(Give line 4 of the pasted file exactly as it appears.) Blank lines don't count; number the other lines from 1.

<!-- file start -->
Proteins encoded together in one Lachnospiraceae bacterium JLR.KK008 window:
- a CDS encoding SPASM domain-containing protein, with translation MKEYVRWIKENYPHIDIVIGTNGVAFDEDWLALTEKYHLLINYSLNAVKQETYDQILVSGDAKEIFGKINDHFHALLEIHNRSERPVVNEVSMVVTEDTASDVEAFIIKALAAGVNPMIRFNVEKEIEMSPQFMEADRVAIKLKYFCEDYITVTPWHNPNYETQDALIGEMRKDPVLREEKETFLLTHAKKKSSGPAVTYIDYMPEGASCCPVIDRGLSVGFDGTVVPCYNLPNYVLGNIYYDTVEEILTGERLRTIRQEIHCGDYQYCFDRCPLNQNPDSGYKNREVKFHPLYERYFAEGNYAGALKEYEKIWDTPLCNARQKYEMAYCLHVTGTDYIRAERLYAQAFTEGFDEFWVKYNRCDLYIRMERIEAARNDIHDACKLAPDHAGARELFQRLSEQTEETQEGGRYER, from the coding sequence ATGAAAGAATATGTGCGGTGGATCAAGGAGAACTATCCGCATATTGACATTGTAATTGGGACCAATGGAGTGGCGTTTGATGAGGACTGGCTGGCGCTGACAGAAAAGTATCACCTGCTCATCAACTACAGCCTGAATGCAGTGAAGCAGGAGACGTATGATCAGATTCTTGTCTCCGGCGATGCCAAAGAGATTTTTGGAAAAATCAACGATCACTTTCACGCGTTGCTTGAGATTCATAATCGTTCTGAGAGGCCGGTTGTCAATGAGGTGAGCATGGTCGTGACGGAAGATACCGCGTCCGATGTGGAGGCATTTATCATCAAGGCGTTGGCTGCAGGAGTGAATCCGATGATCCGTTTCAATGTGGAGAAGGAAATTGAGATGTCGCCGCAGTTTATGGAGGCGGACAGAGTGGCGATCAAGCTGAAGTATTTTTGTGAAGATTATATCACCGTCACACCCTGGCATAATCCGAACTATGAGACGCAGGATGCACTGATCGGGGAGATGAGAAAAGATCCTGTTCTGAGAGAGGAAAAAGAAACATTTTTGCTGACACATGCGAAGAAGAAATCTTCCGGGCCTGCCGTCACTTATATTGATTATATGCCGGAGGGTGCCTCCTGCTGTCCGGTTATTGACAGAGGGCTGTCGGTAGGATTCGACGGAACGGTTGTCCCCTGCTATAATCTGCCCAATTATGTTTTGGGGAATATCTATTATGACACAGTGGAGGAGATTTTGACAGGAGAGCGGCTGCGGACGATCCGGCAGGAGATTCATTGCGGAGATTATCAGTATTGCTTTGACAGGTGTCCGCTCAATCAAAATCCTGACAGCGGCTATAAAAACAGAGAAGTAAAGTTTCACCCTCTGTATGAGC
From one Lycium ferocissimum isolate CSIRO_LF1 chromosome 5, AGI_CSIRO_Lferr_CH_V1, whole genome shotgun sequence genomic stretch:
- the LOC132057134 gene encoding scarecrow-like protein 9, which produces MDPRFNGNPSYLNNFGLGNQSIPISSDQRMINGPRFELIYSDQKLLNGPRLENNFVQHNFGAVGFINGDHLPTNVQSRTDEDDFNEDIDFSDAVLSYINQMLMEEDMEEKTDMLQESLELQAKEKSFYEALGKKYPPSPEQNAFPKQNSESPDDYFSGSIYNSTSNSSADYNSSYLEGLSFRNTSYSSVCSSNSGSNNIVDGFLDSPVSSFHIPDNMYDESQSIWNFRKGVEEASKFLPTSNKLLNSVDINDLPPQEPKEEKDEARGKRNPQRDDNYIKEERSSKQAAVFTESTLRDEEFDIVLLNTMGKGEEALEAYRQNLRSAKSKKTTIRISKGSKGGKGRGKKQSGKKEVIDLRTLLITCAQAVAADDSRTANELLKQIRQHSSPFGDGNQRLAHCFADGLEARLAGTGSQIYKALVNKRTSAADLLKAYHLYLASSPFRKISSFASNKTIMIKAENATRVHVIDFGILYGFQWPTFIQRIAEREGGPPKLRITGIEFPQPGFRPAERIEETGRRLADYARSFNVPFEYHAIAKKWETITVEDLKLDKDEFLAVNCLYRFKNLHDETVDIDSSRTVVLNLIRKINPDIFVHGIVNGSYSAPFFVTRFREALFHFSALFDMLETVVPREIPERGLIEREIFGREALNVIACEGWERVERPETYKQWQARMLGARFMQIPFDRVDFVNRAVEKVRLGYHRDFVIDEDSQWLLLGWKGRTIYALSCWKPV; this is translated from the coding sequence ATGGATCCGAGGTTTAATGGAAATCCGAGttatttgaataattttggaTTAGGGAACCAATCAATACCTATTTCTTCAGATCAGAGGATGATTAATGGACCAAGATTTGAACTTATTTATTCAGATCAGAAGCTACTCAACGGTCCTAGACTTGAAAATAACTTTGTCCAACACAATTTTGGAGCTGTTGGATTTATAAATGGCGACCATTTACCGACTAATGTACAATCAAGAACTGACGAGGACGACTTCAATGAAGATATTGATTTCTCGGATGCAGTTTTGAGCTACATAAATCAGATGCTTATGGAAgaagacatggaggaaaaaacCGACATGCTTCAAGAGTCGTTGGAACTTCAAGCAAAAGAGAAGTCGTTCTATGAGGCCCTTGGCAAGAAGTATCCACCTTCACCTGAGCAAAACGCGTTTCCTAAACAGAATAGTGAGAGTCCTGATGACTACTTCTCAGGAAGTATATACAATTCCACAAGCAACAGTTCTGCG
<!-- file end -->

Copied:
- the LOC132057134 gene encoding scarecrow-like protein 9, which produces MDPRFNGNPSYLNNFGLGNQSIPISSDQRMINGPRFELIYSDQKLLNGPRLENNFVQHNFGAVGFINGDHLPTNVQSRTDEDDFNEDIDFSDAVLSYINQMLMEEDMEEKTDMLQESLELQAKEKSFYEALGKKYPPSPEQNAFPKQNSESPDDYFSGSIYNSTSNSSADYNSSYLEGLSFRNTSYSSVCSSNSGSNNIVDGFLDSPVSSFHIPDNMYDESQSIWNFRKGVEEASKFLPTSNKLLNSVDINDLPPQEPKEEKDEARGKRNPQRDDNYIKEERSSKQAAVFTESTLRDEEFDIVLLNTMGKGEEALEAYRQNLRSAKSKKTTIRISKGSKGGKGRGKKQSGKKEVIDLRTLLITCAQAVAADDSRTANELLKQIRQHSSPFGDGNQRLAHCFADGLEARLAGTGSQIYKALVNKRTSAADLLKAYHLYLASSPFRKISSFASNKTIMIKAENATRVHVIDFGILYGFQWPTFIQRIAEREGGPPKLRITGIEFPQPGFRPAERIEETGRRLADYARSFNVPFEYHAIAKKWETITVEDLKLDKDEFLAVNCLYRFKNLHDETVDIDSSRTVVLNLIRKINPDIFVHGIVNGSYSAPFFVTRFREALFHFSALFDMLETVVPREIPERGLIEREIFGREALNVIACEGWERVERPETYKQWQARMLGARFMQIPFDRVDFVNRAVEKVRLGYHRDFVIDEDSQWLLLGWKGRTIYALSCWKPV; this is translated from the coding sequence ATGGATCCGAGGTTTAATGGAAATCCGAGttatttgaataattttggaTTAGGGAACCAATCAATACCTATTTCTTCAGATCAGAGGATGATTAATGGACCAAGATTTGAACTTATTTATTCAGATCAGAAGCTACTCAACGGTCCTAGACTTGAAAATAACTTTGTCCAACACAATTTTGGAGCTGTTGGATTTATAAATGGCGACCATTTACCGACTAATGTACAATCAAGAACTGACGAGGACGACTTCAATGAAGATATTGATTTCTCGGATGCAGTTTTGAGCTACATAAATCAGATGCTTATGGAAgaagacatggaggaaaaaacCGACATGCTTCAAGAGTCGTTGGAACTTCAAGCAAAAGAGAAGTCGTTCTATGAGGCCCTTGGCAAGAAGTATCCACCTTCACCTGAGCAAAACGCGTTTCCTAAACAGAATAGTGAGAGTCCTGATGACTACTTCTCAGGAAGTATATACAATTCCACAAGCAACAGTTCTGCG